Document Type

Article

Publication Date

11-2011

Abstract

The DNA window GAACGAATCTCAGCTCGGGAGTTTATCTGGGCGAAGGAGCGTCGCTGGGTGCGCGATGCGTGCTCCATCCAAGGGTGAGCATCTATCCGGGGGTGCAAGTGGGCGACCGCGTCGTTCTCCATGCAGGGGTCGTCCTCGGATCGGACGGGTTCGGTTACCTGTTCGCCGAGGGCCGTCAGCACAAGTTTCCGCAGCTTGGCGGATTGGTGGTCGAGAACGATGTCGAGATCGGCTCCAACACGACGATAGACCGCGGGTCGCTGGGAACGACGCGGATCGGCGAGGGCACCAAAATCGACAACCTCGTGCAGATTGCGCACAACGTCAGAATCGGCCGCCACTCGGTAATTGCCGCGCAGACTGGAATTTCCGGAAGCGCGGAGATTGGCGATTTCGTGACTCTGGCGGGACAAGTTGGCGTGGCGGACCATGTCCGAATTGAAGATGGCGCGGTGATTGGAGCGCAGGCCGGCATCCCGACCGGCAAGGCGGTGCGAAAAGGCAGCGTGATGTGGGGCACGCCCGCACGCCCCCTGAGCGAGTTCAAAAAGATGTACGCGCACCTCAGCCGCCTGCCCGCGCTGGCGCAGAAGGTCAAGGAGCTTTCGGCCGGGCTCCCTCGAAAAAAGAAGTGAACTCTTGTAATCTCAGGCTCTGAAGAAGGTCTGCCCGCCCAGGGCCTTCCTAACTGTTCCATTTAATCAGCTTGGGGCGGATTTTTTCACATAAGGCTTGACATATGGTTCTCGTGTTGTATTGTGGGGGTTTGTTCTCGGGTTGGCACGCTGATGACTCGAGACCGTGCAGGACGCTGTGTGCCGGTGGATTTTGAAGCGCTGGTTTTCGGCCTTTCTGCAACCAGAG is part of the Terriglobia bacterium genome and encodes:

Observers note a trend of shareholder lawsuits migrating out of Delaware. This trend is a manifestation of a litigation strategy by plaintiffs’ counsel to avoid Delaware’s aggressive policing of agency costs in acquisition-related shareholder litigation and to gain control over such litigation by bringing these cases outside of Delaware. To the extent agency costs drive acquisition-related litigation, such litigation can be costly to shareholders without much by way of tangible benefits to them. In addition to being potentially wasteful for shareholders, a sustained outward migration of cases from Delaware to other venues may threaten Delaware’s ability to maintain and develop its own corporate law. For these reasons, various stakeholders including shareholders, the judiciary, and policymakers, have an incentive to consider the implications of these multiforum litigation strategies and formulate a response. Some commentators have proposed that firms adopt forum selection provisions in their corporate charters and bylaws as a way of reducing incentives for shareholder plaintiffs to engage in wasteful lawsuits or forum shopping. Notwithstanding the fact that incorporators are free to contract around default rules and adopt innovative self-help provisions, few firms have taken that step. This Article argues that insights from behavioral economics can provide some understanding of why this may be the case. In particular, status quo bias in contracting reduces incentives for incorporators to pursue more creative approaches to drafting the corporate contract. However, status quo bias may be overcome through the use of opt-in menus, which have been useful in increasing contractual flexibility in other contexts in corporate law and may prove helpful in overcoming cognitive constraints to innovation. By increasing flexibility in corporate contracts, shareholders should be able to moderate the effects of status quo bias and develop charter terms more likely to reflect their true preferences. Properly structured exclusive forum provisions will reduce incentives to bring wasteful litigation while leaving open opportunities for shareholders to bring valuable lawsuits.